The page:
Monday, 7 May 2007

May is here, should stock investors fear?

Stock markets around the world have had a good run lately. However, it is now May. Is it time for investors to sell and go away?

The bull run in stock markets -- now about four years old -- show few signs of ending at the moment. After some volatility earlier this year, most major markets have achieved good gains for the year. The Standard & Poor's 500 Index closed at 1,505.62 last Friday and is up 6.2 percent since the beginning of the year. The rest of the world have done a bit better; since the beginning of the year, the Morgan Stanley EAFE Index is up 8.6 percent in US-dollar terms.

Bulls could be facing a potentially difficult period ahead though. The six-month period from May to October is generally regarded as a relatively weak period for stock markets.

However, according to David Kotok, chairman and chief investment officer at Cumberland Advisors, much depends on what happens to interest rates over this period. In an article on 24 April, Kotok wrote that historically, the May-October period has been particularly painful for stock investors when the Federal Reserve was raising rates. However, when the Federal Reserve eases or remains neutral during this period, there was no obvious negative tendency in stock markets.

We will soon know how the season will kick off with respect to interest rates. The Federal Reserve meets this week and will announce its interest rate decision on Wednesday. It is likely to leave interest rates unchanged as recent economic data have not provided much evidence that the US economy is straying away from the central bank's forecast of below-trend but continued growth with some inflation pressures.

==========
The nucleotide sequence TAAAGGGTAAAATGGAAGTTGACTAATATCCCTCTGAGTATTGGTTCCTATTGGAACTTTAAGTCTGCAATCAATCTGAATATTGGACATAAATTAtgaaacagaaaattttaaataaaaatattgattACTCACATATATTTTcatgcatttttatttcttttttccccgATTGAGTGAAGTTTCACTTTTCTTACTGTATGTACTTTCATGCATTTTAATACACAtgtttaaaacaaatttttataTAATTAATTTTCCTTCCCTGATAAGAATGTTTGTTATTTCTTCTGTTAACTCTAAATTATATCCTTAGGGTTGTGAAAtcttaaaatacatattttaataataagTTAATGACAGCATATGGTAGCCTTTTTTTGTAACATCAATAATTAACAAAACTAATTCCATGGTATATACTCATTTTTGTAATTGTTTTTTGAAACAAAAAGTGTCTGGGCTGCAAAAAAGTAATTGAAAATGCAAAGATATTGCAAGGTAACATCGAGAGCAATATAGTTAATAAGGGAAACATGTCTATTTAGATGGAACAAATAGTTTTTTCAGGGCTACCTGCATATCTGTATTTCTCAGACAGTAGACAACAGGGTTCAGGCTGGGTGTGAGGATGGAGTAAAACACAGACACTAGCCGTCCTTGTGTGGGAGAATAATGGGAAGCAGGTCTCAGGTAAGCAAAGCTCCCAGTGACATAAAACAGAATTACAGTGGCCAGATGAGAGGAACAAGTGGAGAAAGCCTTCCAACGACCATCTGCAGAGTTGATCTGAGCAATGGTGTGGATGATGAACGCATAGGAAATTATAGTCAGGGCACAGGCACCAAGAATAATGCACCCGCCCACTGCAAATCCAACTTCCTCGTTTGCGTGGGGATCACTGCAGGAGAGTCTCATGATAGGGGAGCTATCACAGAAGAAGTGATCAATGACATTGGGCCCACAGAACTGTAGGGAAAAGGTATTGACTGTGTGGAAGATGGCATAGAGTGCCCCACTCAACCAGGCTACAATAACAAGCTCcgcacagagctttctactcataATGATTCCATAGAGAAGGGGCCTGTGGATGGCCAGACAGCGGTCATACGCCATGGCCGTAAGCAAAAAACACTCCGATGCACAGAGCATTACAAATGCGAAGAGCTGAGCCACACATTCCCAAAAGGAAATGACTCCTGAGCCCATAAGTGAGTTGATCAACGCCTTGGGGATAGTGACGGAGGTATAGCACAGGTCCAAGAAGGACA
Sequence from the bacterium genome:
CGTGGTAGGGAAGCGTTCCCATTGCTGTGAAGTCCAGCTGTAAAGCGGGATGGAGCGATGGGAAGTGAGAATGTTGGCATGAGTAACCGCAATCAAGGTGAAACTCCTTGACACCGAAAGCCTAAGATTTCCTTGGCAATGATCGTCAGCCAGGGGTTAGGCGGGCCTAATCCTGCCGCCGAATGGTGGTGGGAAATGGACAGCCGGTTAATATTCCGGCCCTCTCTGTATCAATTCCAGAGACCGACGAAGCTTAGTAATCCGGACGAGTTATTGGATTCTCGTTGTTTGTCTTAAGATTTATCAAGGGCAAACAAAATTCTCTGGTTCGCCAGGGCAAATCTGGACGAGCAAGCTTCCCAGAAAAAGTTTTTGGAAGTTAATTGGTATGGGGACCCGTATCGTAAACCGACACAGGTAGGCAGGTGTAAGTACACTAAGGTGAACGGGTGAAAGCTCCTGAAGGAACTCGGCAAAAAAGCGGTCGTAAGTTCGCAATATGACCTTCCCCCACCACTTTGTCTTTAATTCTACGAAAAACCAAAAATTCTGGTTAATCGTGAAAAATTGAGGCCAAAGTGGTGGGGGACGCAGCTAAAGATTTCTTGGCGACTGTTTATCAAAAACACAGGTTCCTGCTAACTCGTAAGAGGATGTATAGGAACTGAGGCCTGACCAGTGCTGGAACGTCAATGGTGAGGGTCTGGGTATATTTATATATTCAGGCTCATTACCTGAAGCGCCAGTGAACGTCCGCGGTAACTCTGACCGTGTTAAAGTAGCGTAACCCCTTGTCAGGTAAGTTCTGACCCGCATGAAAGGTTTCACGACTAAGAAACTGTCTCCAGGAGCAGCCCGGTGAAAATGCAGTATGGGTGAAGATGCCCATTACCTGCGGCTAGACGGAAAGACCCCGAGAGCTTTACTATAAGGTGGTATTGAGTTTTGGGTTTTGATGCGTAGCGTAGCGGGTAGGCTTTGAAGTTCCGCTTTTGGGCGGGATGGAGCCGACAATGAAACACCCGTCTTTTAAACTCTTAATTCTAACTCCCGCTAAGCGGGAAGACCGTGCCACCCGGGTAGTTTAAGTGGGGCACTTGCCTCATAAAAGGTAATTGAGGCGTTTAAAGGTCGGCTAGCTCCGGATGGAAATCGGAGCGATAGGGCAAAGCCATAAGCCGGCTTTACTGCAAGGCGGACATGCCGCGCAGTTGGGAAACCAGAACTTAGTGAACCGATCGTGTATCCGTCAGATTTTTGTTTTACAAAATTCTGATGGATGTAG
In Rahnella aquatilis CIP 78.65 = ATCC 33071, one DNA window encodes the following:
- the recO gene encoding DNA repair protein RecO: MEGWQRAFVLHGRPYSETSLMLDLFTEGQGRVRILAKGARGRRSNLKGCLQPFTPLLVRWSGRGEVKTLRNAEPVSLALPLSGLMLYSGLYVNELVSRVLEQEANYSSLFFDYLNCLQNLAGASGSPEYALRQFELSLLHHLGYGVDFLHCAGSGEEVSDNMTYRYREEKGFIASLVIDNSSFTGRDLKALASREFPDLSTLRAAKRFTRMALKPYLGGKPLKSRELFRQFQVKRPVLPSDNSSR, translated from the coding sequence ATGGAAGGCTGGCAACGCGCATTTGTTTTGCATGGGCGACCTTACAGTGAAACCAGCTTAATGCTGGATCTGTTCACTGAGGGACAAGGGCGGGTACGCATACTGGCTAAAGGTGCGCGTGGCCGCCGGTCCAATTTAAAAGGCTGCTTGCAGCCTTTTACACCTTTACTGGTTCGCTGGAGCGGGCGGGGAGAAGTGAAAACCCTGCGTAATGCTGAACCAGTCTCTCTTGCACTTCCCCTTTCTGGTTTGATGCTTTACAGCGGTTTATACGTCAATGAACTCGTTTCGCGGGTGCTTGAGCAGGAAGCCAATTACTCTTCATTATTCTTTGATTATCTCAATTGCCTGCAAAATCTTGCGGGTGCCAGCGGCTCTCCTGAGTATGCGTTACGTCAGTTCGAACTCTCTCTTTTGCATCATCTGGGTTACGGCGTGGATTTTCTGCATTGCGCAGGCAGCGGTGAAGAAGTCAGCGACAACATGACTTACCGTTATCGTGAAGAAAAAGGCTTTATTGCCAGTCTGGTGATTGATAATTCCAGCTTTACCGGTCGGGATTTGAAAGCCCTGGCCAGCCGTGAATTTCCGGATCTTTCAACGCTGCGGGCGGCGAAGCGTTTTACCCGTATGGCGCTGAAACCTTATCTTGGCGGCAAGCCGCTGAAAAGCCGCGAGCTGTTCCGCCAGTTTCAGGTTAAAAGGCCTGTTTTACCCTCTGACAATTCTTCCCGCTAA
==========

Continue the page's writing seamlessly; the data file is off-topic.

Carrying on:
Last week's economic data reporting had started off on a relatively weak note, with the Commerce Department reporting on Monday that personal consumption expenditures rose 0.3 percent in March, less than the 0.4-percent increase in the price index. Personal income, however, rose a strong 0.7 percent.

The week ended with another weak report that raised doubts on the sustainability of that income growth. The Labor Department reported on Friday that the US economy added 88,000 jobs in April, substantially down from the average monthly rate of over 140,000 in the first three months of the year, and the unemployment rate edged up to 4.5 percent from 4.4 percent.

However, employment is a lagging indicator of the economy and the stock market shrugged off the data, the S&P 500 rising 0.2 percent on Friday.

Other indicators released last week appear more positive. Both of the Institute for Supply Management's reports last week were relatively strong. The PMI, its gauge of manufacturing activity, rose to 54.7 in April from 50.9 in March while its non-manufacturing business activity index rose to 56.0 in April from 52.4 in March. Further evidence of a recovery in manufacturing came from a Commerce Department report on 2 May showing that new orders for manufactured goods rose 3.1 percent in March, the biggest gain in a year.